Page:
Dimension Data: Tech Consumers Apt to Delay Big IT ProjectsBy Jessica Davis | Posted 2008-12-23 Email Print
Cisco's biggest reseller, Dimension Data, says that although systems integration sales may be off in 2009, video conferencing, storage and in-process projects remain areas of strength.
Nobody is saying 2009 will be a boom year for technology spending, but there are areas that experts forecast will be recession-proof, such as storage and virtualization. And then there are areas that are expected to suffer. One of those is expected to be systems integration.
While services have often been vaunted as a defensive move for solution providers, in the year ahead some service sales and consulting work will be at risk, experts say.
Dimension Data, Cisco's largest global reseller, performs a great deal of systems integration work and infrastructure sales, and the company's chief technology officer says there is a clear difference in how customers are approaching their IT needs in recent months and looking ahead to 2009.
Cutbacks are apparent, and customers are reluctant to begin new projects, according to Dimension Data CTO Mark Slaga. Rather than listening to Dimension Data's IT recommendations, customers are coming back with slimmed down budgets and a clear list of priorities.
"Customers were more open to listening to our recommendations before," says Slaga. "Now they say, 'We will tell you where we can spend, and that's where we want you guys to focus.'"
It's a major shift for Dimension Data which has enjoyed a 22 percent compound annual growth rate over the last three years, and 19.5 percent in the most recent fiscal year. But in a recent note to public investors, Dimension Data's CEO said the world is suffering "crisis of confidence" and that has put current macroeconomic conditions in a "fragile" state for several quarters to come.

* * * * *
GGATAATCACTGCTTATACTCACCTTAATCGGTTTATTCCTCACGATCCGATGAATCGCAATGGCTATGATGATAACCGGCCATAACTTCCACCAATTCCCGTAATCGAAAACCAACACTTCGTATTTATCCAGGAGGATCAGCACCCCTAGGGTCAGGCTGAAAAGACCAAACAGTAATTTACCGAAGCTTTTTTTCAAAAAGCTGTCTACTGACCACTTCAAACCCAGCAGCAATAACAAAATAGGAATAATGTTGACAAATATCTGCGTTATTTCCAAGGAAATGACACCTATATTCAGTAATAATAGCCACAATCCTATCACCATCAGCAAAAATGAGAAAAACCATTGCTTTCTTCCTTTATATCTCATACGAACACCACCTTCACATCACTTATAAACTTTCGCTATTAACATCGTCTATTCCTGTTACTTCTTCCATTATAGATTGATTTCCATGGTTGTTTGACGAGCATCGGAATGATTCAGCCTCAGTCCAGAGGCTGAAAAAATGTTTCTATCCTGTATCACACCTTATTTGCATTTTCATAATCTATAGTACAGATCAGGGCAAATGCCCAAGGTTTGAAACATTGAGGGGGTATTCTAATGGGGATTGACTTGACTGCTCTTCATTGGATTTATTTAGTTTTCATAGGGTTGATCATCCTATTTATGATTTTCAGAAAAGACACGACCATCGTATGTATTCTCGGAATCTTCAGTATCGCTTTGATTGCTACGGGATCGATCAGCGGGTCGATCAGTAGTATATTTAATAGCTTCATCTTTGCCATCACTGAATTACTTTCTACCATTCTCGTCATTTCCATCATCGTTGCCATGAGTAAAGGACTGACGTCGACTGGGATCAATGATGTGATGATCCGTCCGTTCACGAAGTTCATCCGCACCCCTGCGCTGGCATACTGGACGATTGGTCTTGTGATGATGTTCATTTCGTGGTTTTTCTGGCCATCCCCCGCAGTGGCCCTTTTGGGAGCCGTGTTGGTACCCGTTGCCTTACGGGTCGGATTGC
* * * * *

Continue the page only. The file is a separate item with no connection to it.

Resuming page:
Given the uncertain environment and the outlook for systems integrators, Dimension Data declined to provide an outlook for the year ahead in its note to public investors.
But in spite of the great uncertainty for systems integrators, Dimension Data sees some bright spots, too.
While clients are extremely reluctant to begin new projects, Slaga notes that existing clients are unlikely to stop ongoing projects, even if stopping the projects will save money in the short term.
"If they are partway through, they are continuing with it," he says. "There's a business case behind that – they recognize it takes more resources to stop and restart a project than to continue with it. It also indicates that they do still plan to spend the money."
Slaga believes it’s also an indication that "systems integrators have done a good job of articulating the value of these projects."
The challenges are steep for anyone who wants to get a new project started. Forget about big new applications deployments in 2009, for example, which are typically big job wins for systems integrators. To avoid embarking on such major projects, clients are likely to buy other technology, such as storage.
And while it's not immune to the recession, Slaga believes certain networking infrastructure purchasing will suffer less than, say, server purchasing will. That's because clients are more likely to run into capacity issues with network hardware than server hardware, he says.
And that may be particularly the case if companies are looking to cut travel expenses by using more video conferencing.
"I do think video is going to play a bigger role in 2009," says Slaga. He notes that Dimension Data itself has cut its travel expenses by 40 percent over the last three months by integrating more video conferencing into its business.
Slaga says that a cultural change is required to make a video conferencing directive a success, but it that at Dimension Data that directive and subsequent action has been an effective way for the company to cut costs in anticipation of a challenging year ahead. And many customers are taking a more serious look as well.
"I'm seeing a lot of requests from clients who want to be able to mix and match their video conferencing room systems with desktop video," Slaga says. "It's not a big investment to do that – just some integration."
And that kind of integration was part of Dimension Data's own in house project. The company integrated its Microsoft instant message system with its video conferencing network. When Dimension Data bought new laptops for users, it made sure to buy the ones with webcams.
"Many customers already have room systems, and there's a good chance they already have Microsoft systems," Slaga says. "So the investment is not significant" and the less significant the investment, the more likely it will be approved in 2009.